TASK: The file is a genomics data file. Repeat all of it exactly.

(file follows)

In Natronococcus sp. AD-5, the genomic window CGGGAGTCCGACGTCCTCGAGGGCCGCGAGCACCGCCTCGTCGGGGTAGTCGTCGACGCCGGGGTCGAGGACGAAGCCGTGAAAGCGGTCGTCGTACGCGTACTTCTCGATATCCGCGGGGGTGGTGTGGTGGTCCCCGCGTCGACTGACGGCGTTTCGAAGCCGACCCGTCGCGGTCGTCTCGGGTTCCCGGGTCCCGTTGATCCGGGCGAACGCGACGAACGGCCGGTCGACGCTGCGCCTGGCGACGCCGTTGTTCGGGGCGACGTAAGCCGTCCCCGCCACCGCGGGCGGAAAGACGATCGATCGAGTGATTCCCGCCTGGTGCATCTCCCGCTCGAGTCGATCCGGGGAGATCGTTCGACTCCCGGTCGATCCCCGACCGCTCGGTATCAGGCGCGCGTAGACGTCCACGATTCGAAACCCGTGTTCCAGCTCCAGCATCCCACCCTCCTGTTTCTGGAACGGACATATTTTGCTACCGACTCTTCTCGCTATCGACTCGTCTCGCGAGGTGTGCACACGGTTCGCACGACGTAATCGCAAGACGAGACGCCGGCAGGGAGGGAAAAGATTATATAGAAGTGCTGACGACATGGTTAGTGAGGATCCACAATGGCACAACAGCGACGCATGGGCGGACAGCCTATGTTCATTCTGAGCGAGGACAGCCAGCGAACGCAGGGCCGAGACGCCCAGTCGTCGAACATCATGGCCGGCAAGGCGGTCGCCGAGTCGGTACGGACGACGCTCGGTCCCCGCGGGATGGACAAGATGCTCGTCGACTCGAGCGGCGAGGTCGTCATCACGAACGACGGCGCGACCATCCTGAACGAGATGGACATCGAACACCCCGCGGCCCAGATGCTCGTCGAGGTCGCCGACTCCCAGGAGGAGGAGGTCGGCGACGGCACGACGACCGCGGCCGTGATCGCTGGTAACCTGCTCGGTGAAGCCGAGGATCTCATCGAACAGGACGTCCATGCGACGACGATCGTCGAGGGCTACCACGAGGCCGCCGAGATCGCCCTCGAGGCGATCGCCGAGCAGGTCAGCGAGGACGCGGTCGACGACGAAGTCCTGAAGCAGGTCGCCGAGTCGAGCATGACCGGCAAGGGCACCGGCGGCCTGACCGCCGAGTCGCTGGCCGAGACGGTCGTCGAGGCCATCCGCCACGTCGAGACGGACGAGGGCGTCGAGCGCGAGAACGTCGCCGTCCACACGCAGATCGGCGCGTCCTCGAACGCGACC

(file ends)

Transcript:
In Natronococcus sp. AD-5, the genomic window CGGGAGTCCGACGTCCTCGAGGGCCGCGAGCACCGCCTCGTCGGGGTAGTCGTCGACGCCGGGGTCGAGGACGAAGCCGTGAAAGCGGTCGTCGTACGCGTACTTCTCGATATCCGCGGGGGTGGTGTGGTGGTCCCCGCGTCGACTGACGGCGTTTCGAAGCCGACCCGTCGCGGTCGTCTCGGGTTCCCGGGTCCCGTTGATCCGGGCGAACGCGACGAACGGCCGGTCGACGCTGCGCCTGGCGACGCCGTTGTTCGGGGCGACGTAAGCCGTCCCCGCCACCGCGGGCGGAAAGACGATCGATCGAGTGATTCCCGCCTGGTGCATCTCCCGCTCGAGTCGATCCGGGGAGATCGTTCGACTCCCGGTCGATCCCCGACCGCTCGGTATCAGGCGCGCGTAGACGTCCACGATTCGAAACCCGTGTTCCAGCTCCAGCATCCCACCCTCCTGTTTCTGGAACGGACATATTTTGCTACCGACTCTTCTCGCTATCGACTCGTCTCGCGAGGTGTGCACACGGTTCGCACGACGTAATCGCAAGACGAGACGCCGGCAGGGAGGGAAAAGATTATATAGAAGTGCTGACGACATGGTTAGTGAGGATCCACAATGGCACAACAGCGACGCATGGGCGGACAGCCTATGTTCATTCTGAGCGAGGACAGCCAGCGAACGCAGGGCCGAGACGCCCAGTCGTCGAACATCATGGCCGGCAAGGCGGTCGCCGAGTCGGTACGGACGACGCTCGGTCCCCGCGGGATGGACAAGATGCTCGTCGACTCGAGCGGCGAGGTCGTCATCACGAACGACGGCGCGACCATCCTGAACGAGATGGACATCGAACACCCCGCGGCCCAGATGCTCGTCGAGGTCGCCGACTCCCAGGAGGAGGAGGTCGGCGACGGCACGACGACCGCGGCCGTGATCGCTGGTAACCTGCTCGGTGAAGCCGAGGATCTCATCGAACAGGACGTCCATGCGACGACGATCGTCGAGGGCTACCACGAGGCCGCCGAGATCGCCCTCGAGGCGATCGCCGAGCAGGTCAGCGAGGACGCGGTCGACGACGAAGTCCTGAAGCAGGTCGCCGAGTCGAGCATGACCGGCAAGGGCACCGGCGGCCTGACCGCCGAGTCGCTGGCCGAGACGGTCGTCGAGGCCATCCGCCACGTCGAGACGGACGAGGGCGTCGAGCGCGAGAACGTCGCCGTCCACACGCAGATCGGCGCGTCCTCGAACGCGACC